Speaking with Cynthia Gu (C ‘23), it’s clear that she’s dedicated to grabbing every opportunity available to her. Even while juggling a double major and a minor, along with being a member of a sorority and acting as a research assistant for two labs on campus, she somehow manages to find time to enjoy herself and relax. Her bright personality shines, even through the FaceTime screen. 

Name: Cynthia Gu

Hometown: Fairfax County, Va.

Major: Double major in computational cognitive science and linguistics with a minor in design

Activities: Member of AOE (Alpha Omega Epsilon), RA for language and cognition lab and for child language lab

What is your favorite thing about Penn? 

The reason I initially wanted to apply to Penn was the amount of academic options and the opportunity to do interdisciplinary stuff. And that I think is still one of my favorite things about Penn. I didn’t really know what I wanted to do as a freshman, and even now, CogSci is a super interdisciplinary major. You take a lot of classes in math, computer science, neuroscience, but also linguistics, psychology, philosophy, and there are lots of other cool programs like that at Penn where you can explore. 

Can you tell me more about your involvement in AOE? 

AOE is a social and professional sorority for women in stem. I feel like people are usually kind of surprised to find out that I’m in a sorority, probably because I don’t give off sorority girl vibes. But I joined over quarantine, and it was mainly because I was looking for a sort of community at Penn because my freshman year got cut off by getting kicked out of our dorms and having to move out. I’m more of an introverted person but I went out of my comfort zone and I met everyone and everyone was really genuine, really nice, and I’ve had a really great experience. 

What about your work as a research assistant in labs here on campus?

I honestly just think the intersection of language and cognition is super cool which is why I’m doing this double major. If you think about it, the human capacity to learn and use language is pretty insane, like our brains are built for that. I don’t think the academic life is for me—I don’t plan on pursuing research—but it’s been a really great experience getting to work at the labs. I learned a lot about how science is done and I’ve been able to help with that. [It’s been a] really valuable experience. 

How does design work into your interests? 

I’ve always liked design. I did a lot of design back in high school and kind of wanted to keep doing it. 

Do you have any advice for students about managing their time while pursuing their interests? 

One thing I would say is, at least for me, when I was a freshman, I had no idea what I wanted to do at first. I considered CIS and DMD and even being pre–med, and eventually I realized ‘this is what I like’ and I settled on that. I think that it can be hard to sit with that uncertainty of not knowing what you want to do but if you stay true to yourself and think about your goals and priorities and interests, and if you’re doing the things that you love, even if it’s a lot, it’ll be worth it. Also, actually taking care of yourself and getting enough sleep, because I know a lot of people here don’t do that.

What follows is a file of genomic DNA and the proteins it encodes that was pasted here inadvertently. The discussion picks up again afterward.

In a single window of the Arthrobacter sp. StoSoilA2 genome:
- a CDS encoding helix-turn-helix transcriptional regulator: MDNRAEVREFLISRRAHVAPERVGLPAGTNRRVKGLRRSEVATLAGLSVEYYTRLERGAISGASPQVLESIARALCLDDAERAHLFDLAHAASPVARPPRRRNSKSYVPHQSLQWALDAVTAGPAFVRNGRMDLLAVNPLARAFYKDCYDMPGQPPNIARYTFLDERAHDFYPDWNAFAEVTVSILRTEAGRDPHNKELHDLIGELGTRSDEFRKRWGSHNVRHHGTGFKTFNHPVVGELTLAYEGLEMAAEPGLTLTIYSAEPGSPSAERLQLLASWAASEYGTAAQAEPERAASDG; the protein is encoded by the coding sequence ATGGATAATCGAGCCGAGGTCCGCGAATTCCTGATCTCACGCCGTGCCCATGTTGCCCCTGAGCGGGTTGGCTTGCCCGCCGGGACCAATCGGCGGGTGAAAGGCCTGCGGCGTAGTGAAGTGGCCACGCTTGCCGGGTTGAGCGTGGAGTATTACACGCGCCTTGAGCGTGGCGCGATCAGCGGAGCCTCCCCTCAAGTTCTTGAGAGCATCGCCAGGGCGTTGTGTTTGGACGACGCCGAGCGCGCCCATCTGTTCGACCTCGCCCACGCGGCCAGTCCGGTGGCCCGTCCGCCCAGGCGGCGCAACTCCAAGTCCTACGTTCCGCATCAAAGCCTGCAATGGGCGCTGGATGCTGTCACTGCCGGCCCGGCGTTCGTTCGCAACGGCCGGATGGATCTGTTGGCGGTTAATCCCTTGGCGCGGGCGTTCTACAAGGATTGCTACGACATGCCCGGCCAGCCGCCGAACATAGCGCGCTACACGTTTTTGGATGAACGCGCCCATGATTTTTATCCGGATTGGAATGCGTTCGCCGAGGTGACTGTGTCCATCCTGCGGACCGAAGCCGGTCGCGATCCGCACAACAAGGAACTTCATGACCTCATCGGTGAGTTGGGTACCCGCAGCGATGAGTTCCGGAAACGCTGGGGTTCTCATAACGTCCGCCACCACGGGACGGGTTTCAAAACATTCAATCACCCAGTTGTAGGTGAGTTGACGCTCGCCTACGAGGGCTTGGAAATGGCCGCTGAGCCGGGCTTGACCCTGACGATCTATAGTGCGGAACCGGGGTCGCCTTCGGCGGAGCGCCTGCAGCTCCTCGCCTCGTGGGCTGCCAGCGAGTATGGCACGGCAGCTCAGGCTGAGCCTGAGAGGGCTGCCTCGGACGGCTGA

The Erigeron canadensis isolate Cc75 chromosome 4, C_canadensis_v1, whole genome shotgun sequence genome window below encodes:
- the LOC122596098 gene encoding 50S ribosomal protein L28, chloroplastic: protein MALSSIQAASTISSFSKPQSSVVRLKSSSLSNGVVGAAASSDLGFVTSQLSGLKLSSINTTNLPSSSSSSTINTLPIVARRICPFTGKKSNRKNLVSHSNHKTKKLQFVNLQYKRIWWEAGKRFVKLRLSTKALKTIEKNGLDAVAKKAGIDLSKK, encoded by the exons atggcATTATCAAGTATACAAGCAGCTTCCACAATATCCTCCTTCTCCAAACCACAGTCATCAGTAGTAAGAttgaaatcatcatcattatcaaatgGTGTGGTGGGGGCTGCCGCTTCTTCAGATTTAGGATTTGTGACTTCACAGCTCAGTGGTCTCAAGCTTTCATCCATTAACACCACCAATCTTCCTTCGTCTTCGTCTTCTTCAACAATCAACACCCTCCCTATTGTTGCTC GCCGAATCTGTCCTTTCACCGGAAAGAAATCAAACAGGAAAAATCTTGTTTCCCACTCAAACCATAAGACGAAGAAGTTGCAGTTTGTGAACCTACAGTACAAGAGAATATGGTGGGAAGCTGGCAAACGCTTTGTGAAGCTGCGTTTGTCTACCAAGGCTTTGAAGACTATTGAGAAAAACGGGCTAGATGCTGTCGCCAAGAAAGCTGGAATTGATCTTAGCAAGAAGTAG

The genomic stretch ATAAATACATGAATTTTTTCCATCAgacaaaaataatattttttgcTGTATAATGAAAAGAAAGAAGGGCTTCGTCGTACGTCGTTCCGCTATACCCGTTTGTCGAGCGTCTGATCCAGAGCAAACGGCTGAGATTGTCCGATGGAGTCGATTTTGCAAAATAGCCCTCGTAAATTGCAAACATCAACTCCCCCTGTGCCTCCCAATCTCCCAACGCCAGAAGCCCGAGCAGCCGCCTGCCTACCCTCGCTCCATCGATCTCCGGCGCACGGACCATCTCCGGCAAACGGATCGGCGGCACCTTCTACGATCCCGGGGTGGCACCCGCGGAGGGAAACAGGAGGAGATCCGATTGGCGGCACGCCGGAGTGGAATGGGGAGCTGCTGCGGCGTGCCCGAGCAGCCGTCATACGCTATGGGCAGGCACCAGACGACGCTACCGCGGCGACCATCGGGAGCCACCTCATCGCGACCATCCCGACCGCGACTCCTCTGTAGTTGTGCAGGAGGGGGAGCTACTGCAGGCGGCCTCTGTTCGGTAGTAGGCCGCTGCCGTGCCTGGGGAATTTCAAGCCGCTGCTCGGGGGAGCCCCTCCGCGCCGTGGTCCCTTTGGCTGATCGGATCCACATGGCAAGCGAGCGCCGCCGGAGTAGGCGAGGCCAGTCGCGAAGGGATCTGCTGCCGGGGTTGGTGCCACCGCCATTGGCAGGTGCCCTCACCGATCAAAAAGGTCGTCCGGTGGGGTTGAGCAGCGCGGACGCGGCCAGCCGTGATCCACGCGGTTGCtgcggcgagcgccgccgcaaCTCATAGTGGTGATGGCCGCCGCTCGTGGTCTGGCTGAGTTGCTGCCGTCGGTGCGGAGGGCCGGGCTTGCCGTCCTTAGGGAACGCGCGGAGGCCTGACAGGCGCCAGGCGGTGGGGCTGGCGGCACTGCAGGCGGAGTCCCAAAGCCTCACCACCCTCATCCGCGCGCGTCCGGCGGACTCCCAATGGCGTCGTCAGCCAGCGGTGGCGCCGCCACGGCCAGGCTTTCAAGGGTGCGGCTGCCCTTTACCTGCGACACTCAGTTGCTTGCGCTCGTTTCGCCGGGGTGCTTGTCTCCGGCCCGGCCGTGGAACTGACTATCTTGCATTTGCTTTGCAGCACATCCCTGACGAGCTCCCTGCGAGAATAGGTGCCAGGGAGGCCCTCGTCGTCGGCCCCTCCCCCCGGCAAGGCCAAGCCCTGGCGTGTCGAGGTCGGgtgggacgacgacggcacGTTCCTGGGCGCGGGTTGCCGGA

Is there one thing over your time at Penn that stands out to you as a monumental moment?

My sophomore fall I was taking CIS 121, and I was really struggling to decide whether I wanted to drop it or continue with it, because if I dropped I wasn’t going to be able to go into CIS. I did a lot of thinking about, “What do I actually enjoy?” and “What do I actually care about?” and, “What do I want to do?” And so making that decision changed the way the rest of my Penn experience went. 

What are some of your favorite things to do in your free time? 

I like to crochet a lot. I started knitting actually after I graduated high school and over quarantine I got into crocheting.

Can you tell me about this temperature blanket you’re crocheting?

It’s an idea that I’ve seen floating around online. Basically the concept is: You do a row of the blanket every single day, and the color of the row you do corresponds to a certain temperature. Red might be 90 degrees, and at the end of the year you end up with a huge blanket with 365 rows of different colors and it shows the temperature pattern of the year. 

What’s next for you after Penn?  

I’ll probably just be working. I did an internship this past summer in UX research and I’m thinking about continuing down the path of UI/UX since I think that’s a good mix of my interests.

Lightning Round:

No–skip album: Red (Taylor’s Version)

Favorite movie: Ghibli movies in general

Current hot take: My friends think I’m really weird for this, but I think peanut butter tastes better when it’s cold and I keep mine in the fridge. 

Early bird or night owl? Night owl, 100 percent

Favorite place in Philly: Chinatown 

There are two types of people at Penn… The people who post anonymously on Piazza and the people who don’t. 

And you are? Definitely anonymous